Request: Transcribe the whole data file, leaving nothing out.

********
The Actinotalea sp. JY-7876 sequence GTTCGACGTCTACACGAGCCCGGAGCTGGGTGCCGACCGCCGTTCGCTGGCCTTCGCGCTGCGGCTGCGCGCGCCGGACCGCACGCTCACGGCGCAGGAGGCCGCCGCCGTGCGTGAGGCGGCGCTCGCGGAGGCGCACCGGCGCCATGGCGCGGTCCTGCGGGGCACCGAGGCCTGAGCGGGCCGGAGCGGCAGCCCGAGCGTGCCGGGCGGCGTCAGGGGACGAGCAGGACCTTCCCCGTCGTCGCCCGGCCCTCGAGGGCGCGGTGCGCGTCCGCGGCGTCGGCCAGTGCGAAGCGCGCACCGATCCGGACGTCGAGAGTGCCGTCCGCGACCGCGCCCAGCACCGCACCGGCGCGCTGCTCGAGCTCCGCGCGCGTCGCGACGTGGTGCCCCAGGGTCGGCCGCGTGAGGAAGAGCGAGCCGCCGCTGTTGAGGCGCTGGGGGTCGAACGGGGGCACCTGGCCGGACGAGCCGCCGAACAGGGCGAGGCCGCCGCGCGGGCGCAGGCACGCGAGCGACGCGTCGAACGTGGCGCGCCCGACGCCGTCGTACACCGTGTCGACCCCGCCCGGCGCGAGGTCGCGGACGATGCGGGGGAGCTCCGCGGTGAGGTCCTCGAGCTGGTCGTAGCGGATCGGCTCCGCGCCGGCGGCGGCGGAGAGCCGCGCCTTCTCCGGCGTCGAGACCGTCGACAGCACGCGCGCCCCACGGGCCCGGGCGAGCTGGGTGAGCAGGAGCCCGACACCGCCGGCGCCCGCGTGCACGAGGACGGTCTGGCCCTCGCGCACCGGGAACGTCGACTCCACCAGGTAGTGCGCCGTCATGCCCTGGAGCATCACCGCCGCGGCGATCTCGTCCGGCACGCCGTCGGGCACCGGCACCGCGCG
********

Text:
The Actinotalea sp. JY-7876 sequence GTTCGACGTCTACACGAGCCCGGAGCTGGGTGCCGACCGCCGTTCGCTGGCCTTCGCGCTGCGGCTGCGCGCGCCGGACCGCACGCTCACGGCGCAGGAGGCCGCCGCCGTGCGTGAGGCGGCGCTCGCGGAGGCGCACCGGCGCCATGGCGCGGTCCTGCGGGGCACCGAGGCCTGAGCGGGCCGGAGCGGCAGCCCGAGCGTGCCGGGCGGCGTCAGGGGACGAGCAGGACCTTCCCCGTCGTCGCCCGGCCCTCGAGGGCGCGGTGCGCGTCCGCGGCGTCGGCCAGTGCGAAGCGCGCACCGATCCGGACGTCGAGAGTGCCGTCCGCGACCGCGCCCAGCACCGCACCGGCGCGCTGCTCGAGCTCCGCGCGCGTCGCGACGTGGTGCCCCAGGGTCGGCCGCGTGAGGAAGAGCGAGCCGCCGCTGTTGAGGCGCTGGGGGTCGAACGGGGGCACCTGGCCGGACGAGCCGCCGAACAGGGCGAGGCCGCCGCGCGGGCGCAGGCACGCGAGCGACGCGTCGAACGTGGCGCGCCCGACGCCGTCGTACACCGTGTCGACCCCGCCCGGCGCGAGGTCGCGGACGATGCGGGGGAGCTCCGCGGTGAGGTCCTCGAGCTGGTCGTAGCGGATCGGCTCCGCGCCGGCGGCGGCGGAGAGCCGCGCCTTCTCCGGCGTCGAGACCGTCGACAGCACGCGCGCCCCACGGGCCCGGGCGAGCTGGGTGAGCAGGAGCCCGACACCGCCGGCGCCCGCGTGCACGAGGACGGTCTGGCCCTCGCGCACCGGGAACGTCGACTCCACCAGGTAGTGCGCCGTCATGCCCTGGAGCATCACCGCCGCGGCGATCTCGTCCGGCACGCCGTCGGGCACCGGCACCGCGCG